Sunday, September 07, 2014

Benedict Option? I don't think that phrase means what you think it does.

Whenever I hear someone talk about the Benedict Option I wonder they know what that really means. St. Benedict did not stand up one day and announce, "This empire is doomed. Me and my boys are going to head to the backwoods and watch it burn. If any lay people show up we'll teach them all the arts and sciences they forgot after the barbarians destroyed everything." 

The saint was a hermit for years before founding his monasteries. I don't see St. Benedict and his sister, St. Scholastica as hiding from the world or deciding to build a private little community for lay people. They were serving God first, and striving to save souls. The preservation of Western culture came later, much later as a happy side effect on Benedictine monasticism.  If you and a few like minded families go off some where intending to build a utopia you won't be latter day St. Benedicts.  If you really want to imitate St. Benedict then leave all behind and head to the monastery or the convent. If you are called to the lay state then you can become a Benedictine oblate.  


newguy40 said...

I find myself lately with a strong desire to just pull in and hunker down and see what happens the rest of the year.

Did you see Of Gods and Men? Certainly a lesson there. Are you familiar with Lindisfarne priory and how many many times the Vikings sacked it and killed or enslaved all the religious?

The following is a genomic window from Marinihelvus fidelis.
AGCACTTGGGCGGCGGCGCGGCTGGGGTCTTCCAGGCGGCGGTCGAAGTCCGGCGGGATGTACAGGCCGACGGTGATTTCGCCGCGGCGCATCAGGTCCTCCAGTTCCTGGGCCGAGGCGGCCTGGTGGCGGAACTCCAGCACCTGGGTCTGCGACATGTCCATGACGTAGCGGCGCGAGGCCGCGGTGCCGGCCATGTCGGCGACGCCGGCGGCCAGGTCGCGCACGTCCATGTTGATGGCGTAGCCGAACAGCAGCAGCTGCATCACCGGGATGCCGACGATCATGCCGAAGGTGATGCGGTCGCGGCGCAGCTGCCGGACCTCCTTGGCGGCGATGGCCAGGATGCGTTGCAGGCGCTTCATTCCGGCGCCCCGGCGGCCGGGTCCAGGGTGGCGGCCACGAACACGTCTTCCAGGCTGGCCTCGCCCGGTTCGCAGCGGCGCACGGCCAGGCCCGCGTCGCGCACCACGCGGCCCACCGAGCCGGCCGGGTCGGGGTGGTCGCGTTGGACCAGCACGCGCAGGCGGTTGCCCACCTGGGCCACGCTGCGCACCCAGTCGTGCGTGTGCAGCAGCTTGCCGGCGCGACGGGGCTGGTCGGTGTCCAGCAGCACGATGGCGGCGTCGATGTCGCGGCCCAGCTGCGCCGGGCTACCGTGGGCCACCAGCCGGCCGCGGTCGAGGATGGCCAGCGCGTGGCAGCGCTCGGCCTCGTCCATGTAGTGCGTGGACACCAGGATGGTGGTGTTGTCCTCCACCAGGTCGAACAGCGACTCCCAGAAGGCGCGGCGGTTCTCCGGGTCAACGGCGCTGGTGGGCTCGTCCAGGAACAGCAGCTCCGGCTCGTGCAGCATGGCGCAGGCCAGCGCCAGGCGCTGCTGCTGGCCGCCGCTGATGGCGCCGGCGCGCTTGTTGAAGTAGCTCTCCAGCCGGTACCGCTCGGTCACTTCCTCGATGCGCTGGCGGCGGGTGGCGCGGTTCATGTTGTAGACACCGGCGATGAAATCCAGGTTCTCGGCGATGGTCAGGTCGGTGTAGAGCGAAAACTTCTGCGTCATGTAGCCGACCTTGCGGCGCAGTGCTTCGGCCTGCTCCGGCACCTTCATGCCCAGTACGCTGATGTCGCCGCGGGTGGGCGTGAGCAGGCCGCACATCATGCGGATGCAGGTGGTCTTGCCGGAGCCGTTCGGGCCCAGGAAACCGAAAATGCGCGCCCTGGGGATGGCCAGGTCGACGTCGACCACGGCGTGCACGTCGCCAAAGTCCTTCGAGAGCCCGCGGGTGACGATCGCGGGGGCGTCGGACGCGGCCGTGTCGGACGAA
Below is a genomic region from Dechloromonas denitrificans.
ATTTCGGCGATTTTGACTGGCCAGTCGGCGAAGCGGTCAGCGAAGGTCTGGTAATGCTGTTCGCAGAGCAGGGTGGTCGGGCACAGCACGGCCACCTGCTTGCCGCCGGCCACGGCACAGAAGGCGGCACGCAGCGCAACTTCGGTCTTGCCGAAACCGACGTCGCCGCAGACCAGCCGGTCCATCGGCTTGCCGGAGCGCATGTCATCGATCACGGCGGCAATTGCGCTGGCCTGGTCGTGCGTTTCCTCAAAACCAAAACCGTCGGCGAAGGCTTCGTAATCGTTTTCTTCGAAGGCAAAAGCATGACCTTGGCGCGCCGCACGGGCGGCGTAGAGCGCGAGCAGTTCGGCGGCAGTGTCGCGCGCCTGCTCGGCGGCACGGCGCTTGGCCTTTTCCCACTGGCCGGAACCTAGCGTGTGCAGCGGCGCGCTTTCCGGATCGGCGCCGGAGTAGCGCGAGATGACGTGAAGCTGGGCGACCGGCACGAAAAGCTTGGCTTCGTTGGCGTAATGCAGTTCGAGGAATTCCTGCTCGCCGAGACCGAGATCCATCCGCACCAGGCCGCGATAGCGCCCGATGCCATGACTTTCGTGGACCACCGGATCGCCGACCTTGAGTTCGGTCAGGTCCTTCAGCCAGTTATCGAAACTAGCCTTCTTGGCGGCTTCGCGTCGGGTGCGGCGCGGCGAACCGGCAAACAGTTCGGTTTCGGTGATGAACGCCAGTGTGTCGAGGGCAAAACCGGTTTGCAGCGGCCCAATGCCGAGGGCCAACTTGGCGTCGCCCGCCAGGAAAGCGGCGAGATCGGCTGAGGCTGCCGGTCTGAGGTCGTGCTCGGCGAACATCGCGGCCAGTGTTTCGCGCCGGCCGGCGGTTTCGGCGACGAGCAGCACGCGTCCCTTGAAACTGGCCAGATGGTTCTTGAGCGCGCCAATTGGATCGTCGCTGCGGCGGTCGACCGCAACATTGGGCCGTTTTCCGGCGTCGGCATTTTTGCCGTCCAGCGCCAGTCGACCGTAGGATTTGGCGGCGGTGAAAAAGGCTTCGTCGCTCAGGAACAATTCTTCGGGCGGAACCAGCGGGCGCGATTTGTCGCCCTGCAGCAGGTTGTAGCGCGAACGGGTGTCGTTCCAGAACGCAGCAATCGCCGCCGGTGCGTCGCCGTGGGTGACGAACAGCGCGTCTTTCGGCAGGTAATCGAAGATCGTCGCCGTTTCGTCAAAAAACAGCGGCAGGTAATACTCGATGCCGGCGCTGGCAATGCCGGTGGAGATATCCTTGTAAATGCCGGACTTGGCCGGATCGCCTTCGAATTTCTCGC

Maybe I should just stop reading the news...?

Pauli said...

The truth is that there are many different vocations in the Church, the body of Christ, just as there are many different parts of the human body. Yet all these vocations require hard work and sacrifice. If God calls me to leave everything would I say "YES!"? I'd like to think so, however when he asks me to do much smaller things I often say "NO!" So... that's all I've got to say about that....

Hans Georg Lundahl said...

Though scriptoria and libraries and schools came with the time more and more to be dine by Benedictines, and scriptoria and libraries WAS planned, one cannot say everyone outside monasteries were Barbarians as we use the word.

Dynasties of rulers and newcomers to nobility could often be Barbarians in the technical sense of being neither Greek nor Roman by origin. Does NOT mean they were knownothings.